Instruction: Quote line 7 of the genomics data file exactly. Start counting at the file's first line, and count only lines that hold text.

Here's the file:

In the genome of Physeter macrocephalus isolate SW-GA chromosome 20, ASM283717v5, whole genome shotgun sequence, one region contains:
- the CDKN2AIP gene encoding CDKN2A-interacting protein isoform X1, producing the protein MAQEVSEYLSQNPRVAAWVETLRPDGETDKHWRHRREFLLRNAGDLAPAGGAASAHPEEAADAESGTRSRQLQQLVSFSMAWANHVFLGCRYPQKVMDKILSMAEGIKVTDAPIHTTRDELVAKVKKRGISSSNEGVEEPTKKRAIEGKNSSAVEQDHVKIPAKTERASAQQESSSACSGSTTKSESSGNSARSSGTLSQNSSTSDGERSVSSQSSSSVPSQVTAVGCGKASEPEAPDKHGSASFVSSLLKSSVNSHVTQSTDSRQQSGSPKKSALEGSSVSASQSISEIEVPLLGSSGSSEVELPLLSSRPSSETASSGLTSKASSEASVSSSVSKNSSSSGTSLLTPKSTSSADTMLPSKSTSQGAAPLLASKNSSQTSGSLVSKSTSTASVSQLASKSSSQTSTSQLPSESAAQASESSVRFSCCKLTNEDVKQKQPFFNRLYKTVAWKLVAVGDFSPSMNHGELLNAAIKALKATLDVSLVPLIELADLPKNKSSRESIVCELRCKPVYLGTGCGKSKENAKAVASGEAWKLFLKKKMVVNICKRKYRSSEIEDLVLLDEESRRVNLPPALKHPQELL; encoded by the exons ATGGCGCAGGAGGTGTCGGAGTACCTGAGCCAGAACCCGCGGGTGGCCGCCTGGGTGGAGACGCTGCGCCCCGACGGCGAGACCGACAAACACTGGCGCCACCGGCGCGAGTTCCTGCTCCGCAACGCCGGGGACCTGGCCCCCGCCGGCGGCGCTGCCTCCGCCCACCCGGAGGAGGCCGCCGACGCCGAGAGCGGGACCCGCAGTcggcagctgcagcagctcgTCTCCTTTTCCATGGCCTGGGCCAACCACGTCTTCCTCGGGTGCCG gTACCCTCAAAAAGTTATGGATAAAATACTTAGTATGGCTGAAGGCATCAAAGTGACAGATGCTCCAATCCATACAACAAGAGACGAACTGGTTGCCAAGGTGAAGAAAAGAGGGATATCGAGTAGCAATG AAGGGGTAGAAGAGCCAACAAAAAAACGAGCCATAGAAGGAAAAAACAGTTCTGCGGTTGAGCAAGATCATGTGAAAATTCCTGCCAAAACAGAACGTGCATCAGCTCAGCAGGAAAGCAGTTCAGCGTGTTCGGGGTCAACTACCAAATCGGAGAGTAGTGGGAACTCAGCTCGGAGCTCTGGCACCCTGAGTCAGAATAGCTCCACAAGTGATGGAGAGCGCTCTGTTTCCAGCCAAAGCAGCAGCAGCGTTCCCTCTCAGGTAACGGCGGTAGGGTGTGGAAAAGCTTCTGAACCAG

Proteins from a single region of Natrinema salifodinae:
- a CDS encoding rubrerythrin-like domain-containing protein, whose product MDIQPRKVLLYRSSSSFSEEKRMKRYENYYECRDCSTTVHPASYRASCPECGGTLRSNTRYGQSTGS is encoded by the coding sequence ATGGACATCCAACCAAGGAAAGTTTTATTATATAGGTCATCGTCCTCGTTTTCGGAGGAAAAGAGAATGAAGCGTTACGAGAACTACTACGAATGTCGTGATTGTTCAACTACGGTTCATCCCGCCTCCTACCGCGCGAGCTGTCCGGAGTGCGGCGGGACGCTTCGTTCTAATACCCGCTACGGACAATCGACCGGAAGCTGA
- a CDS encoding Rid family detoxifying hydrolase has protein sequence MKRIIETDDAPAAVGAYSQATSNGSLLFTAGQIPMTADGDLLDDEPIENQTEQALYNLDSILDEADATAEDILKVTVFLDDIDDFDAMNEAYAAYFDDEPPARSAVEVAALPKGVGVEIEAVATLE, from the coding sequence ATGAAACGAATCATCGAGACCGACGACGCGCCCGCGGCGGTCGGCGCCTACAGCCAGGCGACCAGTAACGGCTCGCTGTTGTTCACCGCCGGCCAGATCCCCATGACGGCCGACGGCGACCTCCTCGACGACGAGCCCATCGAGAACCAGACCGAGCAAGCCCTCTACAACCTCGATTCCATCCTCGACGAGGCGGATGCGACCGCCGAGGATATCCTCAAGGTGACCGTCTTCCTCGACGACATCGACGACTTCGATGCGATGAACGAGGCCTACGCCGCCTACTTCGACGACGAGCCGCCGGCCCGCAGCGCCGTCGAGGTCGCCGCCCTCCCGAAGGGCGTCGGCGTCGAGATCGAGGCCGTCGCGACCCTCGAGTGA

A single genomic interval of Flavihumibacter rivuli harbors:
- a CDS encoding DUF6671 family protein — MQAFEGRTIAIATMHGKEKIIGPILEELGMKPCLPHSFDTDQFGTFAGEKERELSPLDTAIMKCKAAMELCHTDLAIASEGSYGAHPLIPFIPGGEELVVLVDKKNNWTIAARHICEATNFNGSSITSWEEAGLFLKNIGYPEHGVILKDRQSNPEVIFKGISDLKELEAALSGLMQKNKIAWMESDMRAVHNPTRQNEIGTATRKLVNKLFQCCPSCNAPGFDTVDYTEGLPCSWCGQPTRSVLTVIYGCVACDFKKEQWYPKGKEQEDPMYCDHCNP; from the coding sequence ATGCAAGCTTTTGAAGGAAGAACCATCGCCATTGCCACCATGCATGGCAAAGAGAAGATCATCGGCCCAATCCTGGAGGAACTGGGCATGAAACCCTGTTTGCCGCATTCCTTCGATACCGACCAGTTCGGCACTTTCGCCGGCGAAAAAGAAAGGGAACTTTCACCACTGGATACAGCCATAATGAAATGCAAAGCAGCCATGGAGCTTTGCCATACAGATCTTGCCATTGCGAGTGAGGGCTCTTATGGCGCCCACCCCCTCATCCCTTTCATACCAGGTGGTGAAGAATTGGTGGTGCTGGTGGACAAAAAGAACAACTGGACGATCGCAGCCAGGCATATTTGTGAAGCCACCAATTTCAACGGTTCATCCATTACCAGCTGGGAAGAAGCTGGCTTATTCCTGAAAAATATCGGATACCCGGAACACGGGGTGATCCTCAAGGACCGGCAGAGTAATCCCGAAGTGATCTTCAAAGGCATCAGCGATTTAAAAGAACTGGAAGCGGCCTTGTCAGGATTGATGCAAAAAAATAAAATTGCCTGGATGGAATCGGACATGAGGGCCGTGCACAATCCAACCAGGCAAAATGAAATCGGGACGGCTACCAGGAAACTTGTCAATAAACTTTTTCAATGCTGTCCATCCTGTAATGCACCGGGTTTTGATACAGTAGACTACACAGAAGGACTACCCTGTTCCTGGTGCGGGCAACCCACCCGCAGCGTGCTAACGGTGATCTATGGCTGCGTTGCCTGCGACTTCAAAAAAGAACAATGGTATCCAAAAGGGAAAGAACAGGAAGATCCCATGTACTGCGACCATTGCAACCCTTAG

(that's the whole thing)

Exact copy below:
- a CDS encoding DUF6671 family protein — MQAFEGRTIAIATMHGKEKIIGPILEELGMKPCLPHSFDTDQFGTFAGEKERELSPLDTAIMKCKAAMELCHTDLAIASEGSYGAHPLIPFIPGGEELVVLVDKKNNWTIAARHICEATNFNGSSITSWEEAGLFLKNIGYPEHGVILKDRQSNPEVIFKGISDLKELEAALSGLMQKNKIAWMESDMRAVHNPTRQNEIGTATRKLVNKLFQCCPSCNAPGFDTVDYTEGLPCSWCGQPTRSVLTVIYGCVACDFKKEQWYPKGKEQEDPMYCDHCNP; from the coding sequence ATGCAAGCTTTTGAAGGAAGAACCATCGCCATTGCCACCATGCATGGCAAAGAGAAGATCATCGGCCCAATCCTGGAGGAACTGGGCATGAAACCCTGTTTGCCGCATTCCTTCGATACCGACCAGTTCGGCACTTTCGCCGGCGAAAAAGAAAGGGAACTTTCACCACTGGATACAGCCATAATGAAATGCAAAGCAGCCATGGAGCTTTGCCATACAGATCTTGCCATTGCGAGTGAGGGCTCTTATGGCGCCCACCCCCTCATCCCTTTCATACCAGGTGGTGAAGAATTGGTGGTGCTGGTGGACAAAAAGAACAACTGGACGATCGCAGCCAGGCATATTTGTGAAGCCACCAATTTCAACGGTTCATCCATTACCAGCTGGGAAGAAGCTGGCTTATTCCTGAAAAATATCGGATACCCGGAACACGGGGTGATCCTCAAGGACCGGCAGAGTAATCCCGAAGTGATCTTCAAAGGCATCAGCGATTTAAAAGAACTGGAAGCGGCCTTGTCAGGATTGATGCAAAAAAATAAAATTGCCTGGATGGAATCGGACATGAGGGCCGTGCACAATCCAACCAGGCAAAATGAAATCGGGACGGCTACCAGGAAACTTGTCAATAAACTTTTTCAATGCTGTCCATCCTGTAATGCACCGGGTTTTGATACAGTAGACTACACAGAAGGACTACCCTGTTCCTGGTGCGGGCAACCCACCCGCAGCGTGCTAACGGTGATCTATGGCTGCGTTGCCTGCGACTTCAAAAAAGAACAATGGTATCCAAAAGGGAAAGAACAGGAAGATCCCATGTACTGCGACCATTGCAACCCTTAG